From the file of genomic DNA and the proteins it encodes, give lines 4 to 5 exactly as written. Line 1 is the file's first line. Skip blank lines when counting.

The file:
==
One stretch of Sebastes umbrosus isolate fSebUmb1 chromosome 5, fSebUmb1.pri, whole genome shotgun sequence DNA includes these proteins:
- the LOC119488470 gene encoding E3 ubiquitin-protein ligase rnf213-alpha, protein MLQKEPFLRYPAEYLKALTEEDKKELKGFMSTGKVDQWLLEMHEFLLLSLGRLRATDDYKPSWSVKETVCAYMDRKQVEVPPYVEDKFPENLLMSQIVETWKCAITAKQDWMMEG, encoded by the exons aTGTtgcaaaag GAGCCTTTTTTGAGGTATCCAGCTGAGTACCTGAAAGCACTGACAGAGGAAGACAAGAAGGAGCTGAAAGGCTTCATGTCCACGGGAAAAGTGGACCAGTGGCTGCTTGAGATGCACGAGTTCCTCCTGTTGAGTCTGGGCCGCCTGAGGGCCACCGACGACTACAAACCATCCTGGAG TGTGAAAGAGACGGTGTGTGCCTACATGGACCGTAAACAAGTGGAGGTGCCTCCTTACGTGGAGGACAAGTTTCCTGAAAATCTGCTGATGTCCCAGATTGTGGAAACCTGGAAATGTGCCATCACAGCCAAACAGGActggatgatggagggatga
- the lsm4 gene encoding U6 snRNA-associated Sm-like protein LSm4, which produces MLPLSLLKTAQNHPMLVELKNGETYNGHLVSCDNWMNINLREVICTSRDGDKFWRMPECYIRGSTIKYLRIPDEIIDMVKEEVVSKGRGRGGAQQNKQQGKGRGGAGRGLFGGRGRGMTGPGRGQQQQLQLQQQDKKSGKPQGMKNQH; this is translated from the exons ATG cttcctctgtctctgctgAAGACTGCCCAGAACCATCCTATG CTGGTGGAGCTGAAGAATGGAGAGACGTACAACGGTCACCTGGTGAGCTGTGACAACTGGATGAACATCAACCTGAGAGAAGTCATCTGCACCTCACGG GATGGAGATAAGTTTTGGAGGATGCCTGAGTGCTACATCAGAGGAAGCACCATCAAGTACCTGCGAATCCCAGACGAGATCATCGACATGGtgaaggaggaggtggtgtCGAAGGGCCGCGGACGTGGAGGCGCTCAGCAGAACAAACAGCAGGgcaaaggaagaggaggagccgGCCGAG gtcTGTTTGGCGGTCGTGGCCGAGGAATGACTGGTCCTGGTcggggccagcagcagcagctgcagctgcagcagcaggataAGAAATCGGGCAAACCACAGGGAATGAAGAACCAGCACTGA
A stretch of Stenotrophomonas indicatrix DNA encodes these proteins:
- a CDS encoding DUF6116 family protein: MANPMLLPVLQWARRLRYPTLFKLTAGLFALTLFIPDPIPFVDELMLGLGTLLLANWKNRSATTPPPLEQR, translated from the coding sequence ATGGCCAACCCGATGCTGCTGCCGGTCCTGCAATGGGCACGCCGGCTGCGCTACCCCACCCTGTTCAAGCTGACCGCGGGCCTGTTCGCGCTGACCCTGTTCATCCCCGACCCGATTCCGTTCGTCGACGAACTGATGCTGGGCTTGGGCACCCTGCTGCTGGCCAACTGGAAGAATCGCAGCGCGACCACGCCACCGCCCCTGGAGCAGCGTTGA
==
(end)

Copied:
A stretch of Stenotrophomonas indicatrix DNA encodes these proteins:
- a CDS encoding DUF6116 family protein: MANPMLLPVLQWARRLRYPTLFKLTAGLFALTLFIPDPIPFVDELMLGLGTLLLANWKNRSATTPPPLEQR, translated from the coding sequence ATGGCCAACCCGATGCTGCTGCCGGTCCTGCAATGGGCACGCCGGCTGCGCTACCCCACCCTGTTCAAGCTGACCGCGGGCCTGTTCGCGCTGACCCTGTTCATCCCCGACCCGATTCCGTTCGTCGACGAACTGATGCTGGGCTTGGGCACCCTGCTGCTGGCCAACTGGAAGAATCGCAGCGCGACCACGCCACCGCCCCTGGAGCAGCGTTGA